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A Brief Overview of River Engineering in the Mississippi River Basin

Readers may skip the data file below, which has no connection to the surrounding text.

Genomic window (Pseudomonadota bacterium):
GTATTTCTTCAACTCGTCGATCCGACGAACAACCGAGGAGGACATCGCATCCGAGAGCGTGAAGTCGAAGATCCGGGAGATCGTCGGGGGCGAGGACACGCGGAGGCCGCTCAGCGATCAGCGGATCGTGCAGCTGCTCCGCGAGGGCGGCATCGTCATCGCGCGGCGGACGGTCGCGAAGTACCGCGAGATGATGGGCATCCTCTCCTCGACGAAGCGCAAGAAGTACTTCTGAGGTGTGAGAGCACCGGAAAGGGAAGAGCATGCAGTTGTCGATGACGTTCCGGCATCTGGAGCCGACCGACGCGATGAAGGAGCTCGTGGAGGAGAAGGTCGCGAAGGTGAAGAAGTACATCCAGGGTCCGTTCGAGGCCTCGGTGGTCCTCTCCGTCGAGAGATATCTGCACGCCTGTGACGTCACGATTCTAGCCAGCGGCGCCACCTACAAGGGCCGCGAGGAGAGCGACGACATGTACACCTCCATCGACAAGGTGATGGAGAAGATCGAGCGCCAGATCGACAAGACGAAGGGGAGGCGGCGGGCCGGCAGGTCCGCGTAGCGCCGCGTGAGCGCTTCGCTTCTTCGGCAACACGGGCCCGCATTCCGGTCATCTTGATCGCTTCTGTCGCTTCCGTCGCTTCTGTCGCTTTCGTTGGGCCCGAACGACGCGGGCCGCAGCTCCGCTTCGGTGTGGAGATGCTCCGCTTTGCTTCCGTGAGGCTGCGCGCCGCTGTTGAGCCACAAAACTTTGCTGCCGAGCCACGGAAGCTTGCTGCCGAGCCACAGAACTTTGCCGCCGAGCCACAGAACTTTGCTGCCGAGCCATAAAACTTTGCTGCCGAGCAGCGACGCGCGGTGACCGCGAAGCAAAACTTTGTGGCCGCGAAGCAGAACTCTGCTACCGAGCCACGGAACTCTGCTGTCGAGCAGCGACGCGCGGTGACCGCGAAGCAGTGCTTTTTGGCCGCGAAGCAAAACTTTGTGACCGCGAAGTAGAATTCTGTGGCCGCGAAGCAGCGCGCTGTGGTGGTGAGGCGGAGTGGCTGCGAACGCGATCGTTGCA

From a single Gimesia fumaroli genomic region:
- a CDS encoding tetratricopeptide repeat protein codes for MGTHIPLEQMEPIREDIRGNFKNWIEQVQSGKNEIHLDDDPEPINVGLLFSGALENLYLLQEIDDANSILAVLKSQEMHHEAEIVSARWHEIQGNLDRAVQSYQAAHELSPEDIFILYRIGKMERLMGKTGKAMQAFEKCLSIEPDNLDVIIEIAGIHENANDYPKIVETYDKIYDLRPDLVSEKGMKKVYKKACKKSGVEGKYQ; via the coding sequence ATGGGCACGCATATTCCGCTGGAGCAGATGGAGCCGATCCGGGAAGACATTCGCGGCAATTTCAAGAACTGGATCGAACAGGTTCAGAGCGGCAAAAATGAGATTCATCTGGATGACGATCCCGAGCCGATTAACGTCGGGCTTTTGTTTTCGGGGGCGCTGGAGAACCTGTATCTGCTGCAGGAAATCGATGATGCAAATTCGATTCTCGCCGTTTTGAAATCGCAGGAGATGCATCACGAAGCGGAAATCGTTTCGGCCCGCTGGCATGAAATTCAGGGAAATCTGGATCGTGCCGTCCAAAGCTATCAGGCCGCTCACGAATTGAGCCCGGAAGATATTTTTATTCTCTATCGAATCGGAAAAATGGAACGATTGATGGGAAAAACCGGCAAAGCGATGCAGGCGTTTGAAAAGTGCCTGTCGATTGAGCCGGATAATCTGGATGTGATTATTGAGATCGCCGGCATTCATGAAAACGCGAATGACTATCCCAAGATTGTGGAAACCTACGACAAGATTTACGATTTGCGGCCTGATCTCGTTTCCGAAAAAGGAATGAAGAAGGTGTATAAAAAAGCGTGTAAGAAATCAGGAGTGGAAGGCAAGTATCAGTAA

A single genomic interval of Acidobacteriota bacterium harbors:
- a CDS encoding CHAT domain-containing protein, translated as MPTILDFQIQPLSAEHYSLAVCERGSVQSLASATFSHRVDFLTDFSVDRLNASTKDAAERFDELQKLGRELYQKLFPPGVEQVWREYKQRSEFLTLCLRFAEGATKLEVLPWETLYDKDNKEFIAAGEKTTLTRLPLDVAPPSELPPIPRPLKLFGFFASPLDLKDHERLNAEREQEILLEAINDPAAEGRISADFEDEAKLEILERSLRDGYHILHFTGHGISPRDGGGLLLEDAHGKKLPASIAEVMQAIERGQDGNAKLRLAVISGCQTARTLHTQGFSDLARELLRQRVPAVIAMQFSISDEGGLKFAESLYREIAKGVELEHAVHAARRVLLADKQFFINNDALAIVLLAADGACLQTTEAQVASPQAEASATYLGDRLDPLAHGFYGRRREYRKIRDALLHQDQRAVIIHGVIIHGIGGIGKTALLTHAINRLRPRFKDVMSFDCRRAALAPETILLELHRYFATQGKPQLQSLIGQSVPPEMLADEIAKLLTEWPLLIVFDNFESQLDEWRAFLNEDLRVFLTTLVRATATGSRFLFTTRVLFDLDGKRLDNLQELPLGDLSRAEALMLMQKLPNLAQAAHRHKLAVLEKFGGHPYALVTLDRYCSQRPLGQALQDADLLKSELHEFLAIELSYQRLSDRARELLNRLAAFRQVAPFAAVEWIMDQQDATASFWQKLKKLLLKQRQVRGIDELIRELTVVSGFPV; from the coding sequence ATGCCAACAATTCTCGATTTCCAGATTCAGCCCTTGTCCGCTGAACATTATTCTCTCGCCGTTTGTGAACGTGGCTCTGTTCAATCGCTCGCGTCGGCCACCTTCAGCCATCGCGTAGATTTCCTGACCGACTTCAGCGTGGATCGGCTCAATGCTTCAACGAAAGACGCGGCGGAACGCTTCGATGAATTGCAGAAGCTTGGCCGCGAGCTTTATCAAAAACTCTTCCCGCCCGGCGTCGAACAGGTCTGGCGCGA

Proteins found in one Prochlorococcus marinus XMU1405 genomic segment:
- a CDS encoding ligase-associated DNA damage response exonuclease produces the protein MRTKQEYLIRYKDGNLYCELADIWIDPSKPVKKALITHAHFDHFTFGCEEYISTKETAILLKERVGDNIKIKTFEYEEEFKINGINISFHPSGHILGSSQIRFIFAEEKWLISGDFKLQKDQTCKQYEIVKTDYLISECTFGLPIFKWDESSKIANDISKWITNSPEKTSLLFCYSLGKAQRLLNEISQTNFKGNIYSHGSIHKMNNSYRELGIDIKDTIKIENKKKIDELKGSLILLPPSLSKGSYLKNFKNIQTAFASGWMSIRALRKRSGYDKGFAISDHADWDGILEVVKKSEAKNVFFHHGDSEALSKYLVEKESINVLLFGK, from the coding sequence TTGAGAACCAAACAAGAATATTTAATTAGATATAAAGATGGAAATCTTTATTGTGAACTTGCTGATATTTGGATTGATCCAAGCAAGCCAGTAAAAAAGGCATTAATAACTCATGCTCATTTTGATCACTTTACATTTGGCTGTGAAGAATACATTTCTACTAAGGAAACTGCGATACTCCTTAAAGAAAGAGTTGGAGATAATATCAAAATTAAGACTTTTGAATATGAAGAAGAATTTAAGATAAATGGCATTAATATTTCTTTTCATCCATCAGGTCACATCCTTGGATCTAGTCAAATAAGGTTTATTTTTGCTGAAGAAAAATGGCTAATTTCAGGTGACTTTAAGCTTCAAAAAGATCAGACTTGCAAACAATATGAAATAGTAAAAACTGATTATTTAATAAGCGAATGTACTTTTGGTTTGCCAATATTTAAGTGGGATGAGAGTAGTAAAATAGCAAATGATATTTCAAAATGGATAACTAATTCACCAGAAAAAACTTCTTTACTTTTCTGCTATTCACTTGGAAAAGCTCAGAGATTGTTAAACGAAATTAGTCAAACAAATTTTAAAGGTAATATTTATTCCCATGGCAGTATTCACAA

Civilizations have endeavored to improve their condition through modifications of their environment for millennia. Often, these advancements have resulted in unforeseen consequences due to a lack of foresight. As a southerner and lover of Mark Twain, when I thought of these concepts my mind wandered to the Mississippi River and all that has been done to tame its mighty waters. Included below is a brief history of river engineering projects that have been undertaken in the Mississippi River Basin (MRB) and some of their unintended consequences. The reader is directed to the USGS report linked at the conclusion of this entry which provides greater detail on these issues. Mississippi River Basin The Mississippi River Basin (MRB) covers portions of 31 states and two provinces of Canada. Comprising 41% of the contiguous United States, it is bound by the Rocky Mountains in the west and the Appalachian Mountains in the east. The Mississippi River itself runs 2,340 miles from its headwaters in Minnesota to its outlet in the Gulf of Mexico near New Orleans. It is both one of the longest and most engineered waterways in the world. Left solely to the physics of nature, the Mississippi River represented a wild and unpredictable force affecting great portions of the country through course migration and regular flooding. A complex system of manmade dams, levees, floodways, and dikes have tamed the river significantly by providing protections from flooding and fixing its channel more or less on the course it had around 1900 when river engineering projects reached a colossal scale. While the August 2005 flooding of New Orleans in the aftermath of Hurricane Katrina brought the city’s geographical challenges to the attention of much of the country, the devastating effects of the hurricane were exacerbated by many of these civil engineering decisions tracing back to the 18th century. Fluvial Geomorphology Basics As rivers flow downstream they tend to meander in a circuitous path, depositing sediments on the lower velocity regions inside of a bend, and scouring out the bank on the higher velocity regions towards the outside of the curve radius. This process results in a phenomenon in which the river tends to further migrate across its valley in the direction of the river’s outer edge. As the channel slope and velocity decreases along with the widening of this arc, the river will ultimately cut off the loop, shortening the length of its channel again, leaving behind an oxbow lake in its former path as the process starts all over again. In this manner the course of the Mississippi has exhibited great variability even in anthropologic times. Energy decreases as the river widens along its path from higher to lower elevations. Much of the Mississippi River delta region is a result of sediment deposits ultimately turning into solid land. High discharge meteorological events periodically raise a river’s surface level above the banks of its channel, resulting in flooding of adjacent lands. Left untouched by man, thus, a river such as the Mississippi is a dynamic and unpredictable entity of great power. River Engineering of the MRB Following a series of devastating floods, The Flood Control Act of 1928 galvanized existing localized engineering efforts within the MRB into a more comprehensive basin-wide project to be implemented by the Army Corps of Engineers. The results of this ongoing initiative are obvious. Most of the river miles within the MRB have been improved for transportation purposes. These alterations include removal of obstructions, deepening of the channel through dredging, and channel straightening for more efficient travel. Articulated concrete block mattresses or rip rap revetments cover and stabilize existing banks throughout the MRB. Dikes have been constructed extending perpendicular to the river’s path from the banks, directing flow towards the center of the channel where it creates a high velocity and deep scour zone. Levees and floodways act as measures against flooding in high discharge events throughout the basin. Levees made of compacted sediment, impermeable clays, or concrete function essentially as high water dams running parallel to the river, while floodways are simply engineered channels that may be opened to redirect water threatening densely populated areas to locations where a flood would be less devastating. All of the Mississippi’s tributaries are impounded by dams and reservoirs which are used to control discharge for navigation, flood control, irrigation, hydropower, and water supply purposes. Effects of River Engineering in the MRB These river engineering projects have resulted in significant socioeconomic benefits for the United States, including boons to transportation, agriculture, hydroelectric power, and flood control which has made the existence of cities along the rivers practical. However, these advancements come at a cost as these projects have resulted in many unforeseen negative consequences. The overall sediment load of the MRB has been reduced by more than 60% due to the combined effects of reservoirs built on the Arkansas and Missouri Rivers, dike field sedimentation, a reduction in upriver flooding, and stabilization of channel banks with revetments. Coastal wetlands and bogs which rely on this influx of silt are sinking into the Gulf at an alarming rate, currently equivalent to the area of a football field with each passing hour, or 1.2 million acres since the 1930’s. The importance of these wetlands cannot be overstated. In addition to providing habitat for an incredibly diverse array of plant and animal species, these wetlands naturally act as an overflow mechanism, providing a flood buffer for coastal communities by absorbing great volumes of water during storm surge events. In the case of the Mississippi, not only is historic New Orleans at stake, but also the entire Port of South Louisiana. These facilities serve as the point of entry to the nation’s internal waterway system and provide vital infrastructure to the country’s oil and gas industry. Looking offshore, the coastal wetlands of the MRD also support the largest commercial fishery in the contiguous states. Taken as a whole, preservation of the coastal wetlands and communities of the MRB is truly an issue of national security. Conclusion Civil engineers have played a significant role in both the advancements and ecological degradation associated with engineering of the MRB. Since it is both impractical and undesirable to return the MRB to its natural state, solutions will need to be developed which counteract the negative effects of these alterations. Civil engineers will remain at the forefront as remediation, stabilization, and water resources projects are undertaken. With population growth and climate change magnifying existing stresses on our environment, the need to build holistically with a broader understanding of how the built environment interacts with the natural one is more important than ever. Article: http://pubs.usgs.gov/circ/1375/C1375.pdf -Inge Hill